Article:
Lists organisations, companies and individuals who submitted evidence to the Committee, and meeting notes and published documents.
The draft report was issued after considering the views of many who were consulted or submitted evidence. The views came from institutes, companies and individuals. The Committee also considered relevant published documents. The draft report included the Code of Best Practice.
Highlights two issues - (1) recommendations do not have clout and legislation would have been better (2) have not done enough to bring the pay of executive board members under a strong framework of control and accountability to shareholders.
This note summarises the criticisms only - it does not summarise the favourable comments.
Letter expresses support for the draft report.
Comments on voluntary nature of compliance, internal control systems and comments on specific paragraphs.
Acknowledgements for copies of draft report, dinners and international spread of Committee's report.
33. Report on a pilot study on attitudes toward the issues of corporate governance, a presentation by Angus Maitland, Burson-Marsteller at CBI/B-M conference on Corporate Governance 10 June 1992 and reply by Nigel Peace.
Reports the results of a survey. Auditors are least likely to benefit while non-executive directors benefit most. Responsibility for compliance lies with company management and institutional shareholders or Stock Exchange, while expresses doubts over self-regulation.
Notes on directors' remuneration in the US, especially shareholder input, in particular the SEC proposals.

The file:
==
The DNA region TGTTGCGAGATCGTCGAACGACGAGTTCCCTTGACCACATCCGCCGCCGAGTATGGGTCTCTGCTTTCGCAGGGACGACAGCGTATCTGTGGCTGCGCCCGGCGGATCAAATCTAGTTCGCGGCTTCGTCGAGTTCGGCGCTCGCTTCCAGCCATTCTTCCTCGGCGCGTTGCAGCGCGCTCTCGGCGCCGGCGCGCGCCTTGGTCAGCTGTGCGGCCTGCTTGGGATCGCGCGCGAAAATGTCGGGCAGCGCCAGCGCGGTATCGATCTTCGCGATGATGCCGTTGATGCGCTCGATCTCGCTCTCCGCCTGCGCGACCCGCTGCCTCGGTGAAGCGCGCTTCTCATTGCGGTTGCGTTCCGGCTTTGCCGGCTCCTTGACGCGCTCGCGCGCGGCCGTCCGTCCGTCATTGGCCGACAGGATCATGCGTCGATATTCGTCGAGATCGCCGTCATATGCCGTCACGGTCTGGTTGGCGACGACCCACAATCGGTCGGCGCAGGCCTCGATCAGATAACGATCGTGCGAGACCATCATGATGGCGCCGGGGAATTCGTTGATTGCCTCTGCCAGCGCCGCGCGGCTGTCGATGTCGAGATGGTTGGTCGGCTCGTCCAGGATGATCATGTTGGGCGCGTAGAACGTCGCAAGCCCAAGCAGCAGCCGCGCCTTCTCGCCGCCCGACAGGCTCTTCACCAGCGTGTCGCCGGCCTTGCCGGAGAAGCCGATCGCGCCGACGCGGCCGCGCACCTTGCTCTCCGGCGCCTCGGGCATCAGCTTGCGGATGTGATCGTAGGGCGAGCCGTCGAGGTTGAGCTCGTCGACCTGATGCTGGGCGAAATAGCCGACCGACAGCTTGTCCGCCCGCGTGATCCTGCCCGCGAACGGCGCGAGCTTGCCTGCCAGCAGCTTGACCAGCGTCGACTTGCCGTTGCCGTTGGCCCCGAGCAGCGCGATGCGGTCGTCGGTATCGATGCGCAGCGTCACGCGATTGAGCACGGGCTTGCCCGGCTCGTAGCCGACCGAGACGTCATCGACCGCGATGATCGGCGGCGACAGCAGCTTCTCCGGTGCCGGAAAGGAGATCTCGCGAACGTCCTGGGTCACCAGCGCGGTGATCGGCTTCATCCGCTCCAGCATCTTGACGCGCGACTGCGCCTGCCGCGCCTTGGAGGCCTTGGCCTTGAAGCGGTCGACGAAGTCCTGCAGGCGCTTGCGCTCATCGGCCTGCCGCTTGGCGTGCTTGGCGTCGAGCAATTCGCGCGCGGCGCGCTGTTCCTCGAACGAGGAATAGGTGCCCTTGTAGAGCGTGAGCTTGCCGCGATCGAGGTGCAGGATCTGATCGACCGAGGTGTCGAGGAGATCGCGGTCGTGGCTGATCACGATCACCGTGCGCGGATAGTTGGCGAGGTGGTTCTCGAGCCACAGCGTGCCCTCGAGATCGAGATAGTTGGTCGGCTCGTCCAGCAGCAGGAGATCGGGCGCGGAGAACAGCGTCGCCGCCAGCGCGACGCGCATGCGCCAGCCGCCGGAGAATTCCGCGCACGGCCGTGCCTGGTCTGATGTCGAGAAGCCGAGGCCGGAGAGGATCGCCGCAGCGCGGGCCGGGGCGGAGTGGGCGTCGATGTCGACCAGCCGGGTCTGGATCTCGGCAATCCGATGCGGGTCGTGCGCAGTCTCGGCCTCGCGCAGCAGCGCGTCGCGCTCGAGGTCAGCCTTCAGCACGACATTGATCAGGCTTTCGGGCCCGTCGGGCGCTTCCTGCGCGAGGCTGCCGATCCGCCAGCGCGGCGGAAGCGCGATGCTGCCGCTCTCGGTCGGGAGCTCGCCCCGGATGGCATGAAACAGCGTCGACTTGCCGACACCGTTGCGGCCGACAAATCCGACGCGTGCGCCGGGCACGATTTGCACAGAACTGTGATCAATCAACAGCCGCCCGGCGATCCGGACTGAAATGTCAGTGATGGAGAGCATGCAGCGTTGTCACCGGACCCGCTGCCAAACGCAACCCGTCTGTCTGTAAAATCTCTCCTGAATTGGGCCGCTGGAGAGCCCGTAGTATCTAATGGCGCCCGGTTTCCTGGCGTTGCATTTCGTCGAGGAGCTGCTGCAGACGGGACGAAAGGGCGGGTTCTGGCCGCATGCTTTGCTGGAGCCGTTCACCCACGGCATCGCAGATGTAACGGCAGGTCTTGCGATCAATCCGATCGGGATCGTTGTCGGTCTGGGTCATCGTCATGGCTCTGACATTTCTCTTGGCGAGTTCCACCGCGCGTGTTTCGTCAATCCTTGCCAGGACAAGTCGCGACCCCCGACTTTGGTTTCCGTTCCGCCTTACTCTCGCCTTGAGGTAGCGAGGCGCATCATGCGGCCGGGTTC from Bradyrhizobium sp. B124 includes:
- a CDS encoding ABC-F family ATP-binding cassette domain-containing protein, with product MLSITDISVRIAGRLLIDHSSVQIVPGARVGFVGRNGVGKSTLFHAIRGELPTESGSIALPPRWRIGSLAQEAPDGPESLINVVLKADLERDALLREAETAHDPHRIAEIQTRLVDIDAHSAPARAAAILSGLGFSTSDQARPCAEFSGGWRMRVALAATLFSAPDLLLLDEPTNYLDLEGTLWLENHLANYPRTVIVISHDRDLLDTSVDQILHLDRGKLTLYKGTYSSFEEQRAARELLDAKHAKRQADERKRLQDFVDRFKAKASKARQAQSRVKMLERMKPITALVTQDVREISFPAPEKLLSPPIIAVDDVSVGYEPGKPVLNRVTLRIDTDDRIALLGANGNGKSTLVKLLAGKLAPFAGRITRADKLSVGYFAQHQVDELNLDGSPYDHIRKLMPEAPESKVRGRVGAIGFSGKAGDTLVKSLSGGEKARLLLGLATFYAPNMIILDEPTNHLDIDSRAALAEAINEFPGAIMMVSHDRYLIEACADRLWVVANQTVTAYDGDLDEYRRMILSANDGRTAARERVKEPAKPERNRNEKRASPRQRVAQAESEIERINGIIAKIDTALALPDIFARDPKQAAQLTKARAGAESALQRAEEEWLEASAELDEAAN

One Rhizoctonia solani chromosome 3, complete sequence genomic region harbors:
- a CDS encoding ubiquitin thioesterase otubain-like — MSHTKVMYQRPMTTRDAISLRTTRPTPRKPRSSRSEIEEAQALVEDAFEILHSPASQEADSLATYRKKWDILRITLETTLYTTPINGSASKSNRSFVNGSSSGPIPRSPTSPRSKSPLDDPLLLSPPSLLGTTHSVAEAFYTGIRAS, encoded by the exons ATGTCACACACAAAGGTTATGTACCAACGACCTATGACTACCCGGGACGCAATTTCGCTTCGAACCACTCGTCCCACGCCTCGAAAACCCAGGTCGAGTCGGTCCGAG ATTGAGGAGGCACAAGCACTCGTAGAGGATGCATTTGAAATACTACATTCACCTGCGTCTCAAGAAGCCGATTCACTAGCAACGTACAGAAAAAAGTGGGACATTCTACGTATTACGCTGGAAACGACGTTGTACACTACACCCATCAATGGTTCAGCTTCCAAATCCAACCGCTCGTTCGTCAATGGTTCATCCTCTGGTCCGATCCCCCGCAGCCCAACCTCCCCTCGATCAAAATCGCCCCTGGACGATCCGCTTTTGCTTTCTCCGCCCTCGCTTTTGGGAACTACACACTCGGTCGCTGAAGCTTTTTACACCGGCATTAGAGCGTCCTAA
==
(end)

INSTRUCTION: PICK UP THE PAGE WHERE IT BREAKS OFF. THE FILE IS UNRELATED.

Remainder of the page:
Letter welcomes the draft report and makes two suggestions for the final report.
Further comments on the Committee's report, specifically the Code of Best Practice and auditors role.
The paper covers performance and remuneration, enhanced disclosure for investors while not supporting government regulation of compensation packages.
Comments that serious problems shareholders face, on remuneration committees and the Caparo case. Includes memo from Nigel Peace.
Suggests an additional entry on the form about directors understanding their duties.
Includes comments on audit committees, the role of auditors, board effectiveness and internal system controls.
Comments on the wording re independence of non-executive directors.
Comments that fraud is very difficult to prevent and comments on non-executive directors and auditing, especially their resignation advice.
Comments on enforcement, adoption and efficacy, control structures, role of the board of directors, audit committees and director accountability.
Comments on institutional investors, non-executive directors and internal auditors.
Comments on the provisions for non-executive directors to take advice and their roles and responsibilities, independence of auditors, directors' remuneration.
Comments on voluntary nature of the code, non-executive directors, the role of audit committees, directors' contracts and the independence of auditors.
Seeks and gives clarification on the meaning of independent in relation to non-executive directors.
This is a workshop exercise on the role of the directors in Eurotunnel delivered at the ICAEW conference . It is used to comment on unitary boards, separation of roles of Chairman and Chief Executive, non-executive directors and institutional investors.
Mick Newmarsh covers the issues of shareholders and their participation in management, non-executive directors, audit and remuneration committees, separation of roles, financial reporting and auditor fee independence.
Comments on the application of the code to smaller companies.